Open Access Highly Accessed Research article

Gene synteny comparisons between different vertebrates provide new insights into breakage and fusion events during mammalian karyotype evolution

Claus Kemkemer14, Matthias Kohn1, David N Cooper2, Lutz Froenicke3, Josef Högel1, Horst Hameister1 and Hildegard Kehrer-Sawatzki1*

Author Affiliations

1 Institute of Human Genetics, University of Ulm, 89081 Ulm, Germany

2 Institute of Medical Genetics, School of Medicine, Cardiff University, Cardiff, UK

3 Dept. of Population Health and Reproduction, School of Veterinary Medicine, University of California, Davis, CA 95616, USA

4 LMU München, Biozentrum Martinsried, München, Germany

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BMC Evolutionary Biology 2009, 9:84  doi:10.1186/1471-2148-9-84

Published: 24 April 2009

Additional files

Additional file 1:

Summary of E-painting results for human chromosomes 1–22. The conversion of the syntenic segment associations into colour-coded ideograms rendered the conserved syntenic segments (and at the same time, the breakpoint intervals) readily identifiable The human chromosome coordinates of the breakpoint intervals are given to the right of the human ideogram in Mb. The chromosome numbers of the orthologous segments in the analyzed species are indicated to the right of the conserved segments. Chromosomal breakpoints have been evenly spaced in order to facilitate visualization of the conserved syntenic segments. The resulting ideograms of the chromosomes and conserved segments are therefore not drawn to scale. The centromeric region is indicated by a black horizontal bar. The stippled red lines indicate breaks present in all analyzed vertebrate genomes which may therefore be attributed to rearrangements in the primate lineage.

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Additional file 2:

Summary of the evolutionary breaks for all human autosomal chromosomes. The breakpoint intervals are demarcated by the last gene from the proximal segment of conserved synteny and the first gene of the distal segment of conserved synteny. For some breaks, a duplication of the gene at the breakpoint was noted (duplicated genes). The breaks specific to the primate lineage are marked in yellow. For these primate-specific breaks, the links to copy number variants (CNV) and segmental duplications (SD) contained within the break intervals have been added. In the last column, the cancer-associated genes which flank evolutionary breaks (these genes are included within the respective segments of common synteny) and the known cancer-associated genes localized within the break intervals (see Table 5) are given.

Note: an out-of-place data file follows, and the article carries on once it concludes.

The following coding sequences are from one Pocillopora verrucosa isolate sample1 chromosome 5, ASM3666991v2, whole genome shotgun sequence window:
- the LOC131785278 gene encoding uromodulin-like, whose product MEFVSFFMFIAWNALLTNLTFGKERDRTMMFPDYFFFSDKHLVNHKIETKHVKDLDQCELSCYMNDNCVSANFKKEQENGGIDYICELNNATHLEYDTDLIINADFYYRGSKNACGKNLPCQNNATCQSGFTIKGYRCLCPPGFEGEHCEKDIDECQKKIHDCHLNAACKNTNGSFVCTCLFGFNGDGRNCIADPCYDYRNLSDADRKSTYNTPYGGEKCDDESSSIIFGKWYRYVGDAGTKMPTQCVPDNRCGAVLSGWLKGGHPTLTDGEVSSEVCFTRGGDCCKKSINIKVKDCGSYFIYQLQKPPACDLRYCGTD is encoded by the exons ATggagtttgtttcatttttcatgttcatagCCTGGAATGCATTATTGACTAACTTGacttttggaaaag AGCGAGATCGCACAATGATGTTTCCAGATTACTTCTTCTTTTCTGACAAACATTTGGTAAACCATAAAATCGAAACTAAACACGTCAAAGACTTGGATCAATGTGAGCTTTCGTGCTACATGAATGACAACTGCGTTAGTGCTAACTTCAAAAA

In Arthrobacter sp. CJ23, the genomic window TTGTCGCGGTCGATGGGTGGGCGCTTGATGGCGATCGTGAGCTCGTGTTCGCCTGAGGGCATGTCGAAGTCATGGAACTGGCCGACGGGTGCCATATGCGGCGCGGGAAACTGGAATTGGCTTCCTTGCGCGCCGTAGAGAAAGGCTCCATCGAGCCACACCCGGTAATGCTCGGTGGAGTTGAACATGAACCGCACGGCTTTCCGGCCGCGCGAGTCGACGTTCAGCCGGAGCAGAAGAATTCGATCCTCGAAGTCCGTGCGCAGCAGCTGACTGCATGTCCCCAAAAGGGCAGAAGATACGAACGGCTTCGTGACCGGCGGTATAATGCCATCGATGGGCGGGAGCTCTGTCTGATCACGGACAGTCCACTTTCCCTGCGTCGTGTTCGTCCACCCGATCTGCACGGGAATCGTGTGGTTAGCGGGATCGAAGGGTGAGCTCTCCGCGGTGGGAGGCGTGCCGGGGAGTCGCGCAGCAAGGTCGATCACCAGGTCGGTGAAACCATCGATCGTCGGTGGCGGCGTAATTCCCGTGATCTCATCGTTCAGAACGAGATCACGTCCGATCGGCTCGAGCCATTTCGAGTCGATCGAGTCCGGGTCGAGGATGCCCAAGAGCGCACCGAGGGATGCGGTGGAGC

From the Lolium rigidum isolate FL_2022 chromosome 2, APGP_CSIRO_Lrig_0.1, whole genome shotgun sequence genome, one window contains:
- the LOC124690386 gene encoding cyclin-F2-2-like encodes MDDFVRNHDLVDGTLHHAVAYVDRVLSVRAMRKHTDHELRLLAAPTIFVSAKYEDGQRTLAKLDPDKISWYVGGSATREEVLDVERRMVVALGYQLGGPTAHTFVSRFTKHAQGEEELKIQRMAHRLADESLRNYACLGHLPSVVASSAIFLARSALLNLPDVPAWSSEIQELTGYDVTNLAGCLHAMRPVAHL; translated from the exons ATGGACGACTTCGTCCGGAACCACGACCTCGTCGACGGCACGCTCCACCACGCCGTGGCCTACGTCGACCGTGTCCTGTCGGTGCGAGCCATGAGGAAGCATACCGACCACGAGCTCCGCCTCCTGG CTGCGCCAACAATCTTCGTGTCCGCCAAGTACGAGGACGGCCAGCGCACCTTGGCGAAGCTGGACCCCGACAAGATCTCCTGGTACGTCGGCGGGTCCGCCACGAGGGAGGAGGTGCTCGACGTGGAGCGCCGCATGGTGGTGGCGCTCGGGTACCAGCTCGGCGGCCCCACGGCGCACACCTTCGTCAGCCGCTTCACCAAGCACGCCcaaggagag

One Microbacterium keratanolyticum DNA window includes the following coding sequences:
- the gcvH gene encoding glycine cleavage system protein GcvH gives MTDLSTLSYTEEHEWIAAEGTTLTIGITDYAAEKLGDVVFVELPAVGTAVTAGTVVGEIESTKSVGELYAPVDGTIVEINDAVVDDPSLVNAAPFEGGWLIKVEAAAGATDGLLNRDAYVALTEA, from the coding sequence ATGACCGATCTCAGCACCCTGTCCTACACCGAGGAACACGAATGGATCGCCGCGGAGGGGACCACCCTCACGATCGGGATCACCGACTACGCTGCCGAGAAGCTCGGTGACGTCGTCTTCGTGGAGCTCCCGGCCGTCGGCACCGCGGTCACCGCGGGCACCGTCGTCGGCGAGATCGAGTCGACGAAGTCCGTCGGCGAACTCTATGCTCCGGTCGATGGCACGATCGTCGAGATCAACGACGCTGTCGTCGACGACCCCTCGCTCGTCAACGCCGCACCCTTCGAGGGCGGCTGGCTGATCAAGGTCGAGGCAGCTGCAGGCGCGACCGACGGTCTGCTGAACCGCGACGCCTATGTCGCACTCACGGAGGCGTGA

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Additional file 3:

Phylogenetic relationships among the species investigated in this study and the armadillo and the elephant not analysed here (marked with an asterisk) according to Wildman et al. [65]. Scheme to indicate phylogenetic relationships between clades.

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Additional file 4:

Average transcript density of all evolutionary breakpoint intervals on human chromosomes. Table indicating the average transcript density of all evolutionary breakpoint intervals.

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Additional file 5:

Average transcript density of evolutionary breakpoint intervals mapped to regions under 40 kb (n = 144). Table indicating the average transcript density of evolutionary breakpoints.

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Additional file 6:

Results of 100,000 simulation experiments designed to investigate the question of random or non-random breakage during mammalian karyotype evolution. Table indicating the results of 100,000 simulation experiments designed to investigate the question of random or non-random breakage during mammalian karyotype evolution.

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